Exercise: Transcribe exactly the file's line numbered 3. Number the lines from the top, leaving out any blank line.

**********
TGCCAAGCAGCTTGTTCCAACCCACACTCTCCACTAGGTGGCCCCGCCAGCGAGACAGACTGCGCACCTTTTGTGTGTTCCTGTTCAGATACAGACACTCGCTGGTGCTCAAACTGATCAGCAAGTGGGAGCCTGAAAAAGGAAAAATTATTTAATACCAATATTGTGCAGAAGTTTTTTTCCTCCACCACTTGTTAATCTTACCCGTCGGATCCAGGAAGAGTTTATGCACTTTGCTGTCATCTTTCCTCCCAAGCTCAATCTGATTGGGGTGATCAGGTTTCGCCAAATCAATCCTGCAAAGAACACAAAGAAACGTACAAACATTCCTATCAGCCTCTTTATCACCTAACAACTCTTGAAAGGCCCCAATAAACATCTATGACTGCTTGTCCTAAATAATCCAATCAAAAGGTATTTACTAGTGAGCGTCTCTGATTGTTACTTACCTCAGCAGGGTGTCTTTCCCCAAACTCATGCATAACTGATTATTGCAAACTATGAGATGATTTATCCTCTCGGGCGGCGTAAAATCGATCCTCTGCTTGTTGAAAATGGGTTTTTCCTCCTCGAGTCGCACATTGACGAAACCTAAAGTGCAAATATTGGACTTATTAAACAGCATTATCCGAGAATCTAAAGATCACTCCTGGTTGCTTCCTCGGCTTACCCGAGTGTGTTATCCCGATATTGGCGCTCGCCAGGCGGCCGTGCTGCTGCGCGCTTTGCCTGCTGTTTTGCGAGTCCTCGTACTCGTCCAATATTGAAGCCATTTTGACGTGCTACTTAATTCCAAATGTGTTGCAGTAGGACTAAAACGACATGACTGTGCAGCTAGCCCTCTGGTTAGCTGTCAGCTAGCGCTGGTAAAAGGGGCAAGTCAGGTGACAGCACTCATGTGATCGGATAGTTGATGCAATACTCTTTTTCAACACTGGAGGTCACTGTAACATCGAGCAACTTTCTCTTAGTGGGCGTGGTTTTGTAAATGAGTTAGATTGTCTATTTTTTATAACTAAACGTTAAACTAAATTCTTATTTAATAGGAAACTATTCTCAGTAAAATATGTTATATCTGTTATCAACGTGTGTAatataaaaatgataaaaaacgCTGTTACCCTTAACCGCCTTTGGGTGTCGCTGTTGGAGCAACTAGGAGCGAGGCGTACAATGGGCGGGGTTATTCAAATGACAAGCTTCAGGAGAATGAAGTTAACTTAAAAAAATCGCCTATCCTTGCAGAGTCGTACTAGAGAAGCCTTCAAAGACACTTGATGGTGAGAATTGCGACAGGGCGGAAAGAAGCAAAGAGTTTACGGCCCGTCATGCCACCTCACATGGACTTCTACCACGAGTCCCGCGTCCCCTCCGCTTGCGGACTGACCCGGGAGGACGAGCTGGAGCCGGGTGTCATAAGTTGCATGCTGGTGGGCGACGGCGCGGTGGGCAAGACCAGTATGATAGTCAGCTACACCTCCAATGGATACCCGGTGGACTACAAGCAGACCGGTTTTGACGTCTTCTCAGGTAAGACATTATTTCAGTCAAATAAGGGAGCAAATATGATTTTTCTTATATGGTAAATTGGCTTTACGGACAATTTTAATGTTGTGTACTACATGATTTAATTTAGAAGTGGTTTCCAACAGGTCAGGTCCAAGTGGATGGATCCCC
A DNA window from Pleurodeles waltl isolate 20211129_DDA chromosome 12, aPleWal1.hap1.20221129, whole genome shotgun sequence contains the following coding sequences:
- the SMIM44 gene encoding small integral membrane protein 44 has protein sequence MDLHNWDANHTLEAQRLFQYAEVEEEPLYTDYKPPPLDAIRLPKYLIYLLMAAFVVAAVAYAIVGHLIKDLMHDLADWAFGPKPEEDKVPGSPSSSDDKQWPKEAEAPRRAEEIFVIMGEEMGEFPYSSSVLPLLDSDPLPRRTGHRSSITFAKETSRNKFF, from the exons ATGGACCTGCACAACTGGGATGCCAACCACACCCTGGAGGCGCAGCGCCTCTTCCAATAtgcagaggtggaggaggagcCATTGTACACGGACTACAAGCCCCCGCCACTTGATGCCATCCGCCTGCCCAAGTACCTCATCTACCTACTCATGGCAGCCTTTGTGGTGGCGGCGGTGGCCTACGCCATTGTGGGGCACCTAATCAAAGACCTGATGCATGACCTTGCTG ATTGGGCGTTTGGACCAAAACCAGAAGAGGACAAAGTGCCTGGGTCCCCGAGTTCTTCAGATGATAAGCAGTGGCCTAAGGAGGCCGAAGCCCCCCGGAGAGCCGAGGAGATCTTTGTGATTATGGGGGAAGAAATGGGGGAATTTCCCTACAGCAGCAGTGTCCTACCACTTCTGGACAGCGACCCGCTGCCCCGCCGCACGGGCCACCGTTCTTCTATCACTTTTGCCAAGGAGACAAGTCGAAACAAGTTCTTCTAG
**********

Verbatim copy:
- the SMIM44 gene encoding small integral membrane protein 44 has protein sequence MDLHNWDANHTLEAQRLFQYAEVEEEPLYTDYKPPPLDAIRLPKYLIYLLMAAFVVAAVAYAIVGHLIKDLMHDLADWAFGPKPEEDKVPGSPSSSDDKQWPKEAEAPRRAEEIFVIMGEEMGEFPYSSSVLPLLDSDPLPRRTGHRSSITFAKETSRNKFF, from the exons ATGGACCTGCACAACTGGGATGCCAACCACACCCTGGAGGCGCAGCGCCTCTTCCAATAtgcagaggtggaggaggagcCATTGTACACGGACTACAAGCCCCCGCCACTTGATGCCATCCGCCTGCCCAAGTACCTCATCTACCTACTCATGGCAGCCTTTGTGGTGGCGGCGGTGGCCTACGCCATTGTGGGGCACCTAATCAAAGACCTGATGCATGACCTTGCTG ATTGGGCGTTTGGACCAAAACCAGAAGAGGACAAAGTGCCTGGGTCCCCGAGTTCTTCAGATGATAAGCAGTGGCCTAAGGAGGCCGAAGCCCCCCGGAGAGCCGAGGAGATCTTTGTGATTATGGGGGAAGAAATGGGGGAATTTCCCTACAGCAGCAGTGTCCTACCACTTCTGGACAGCGACCCGCTGCCCCGCCGCACGGGCCACCGTTCTTCTATCACTTTTGCCAAGGAGACAAGTCGAAACAAGTTCTTCTAG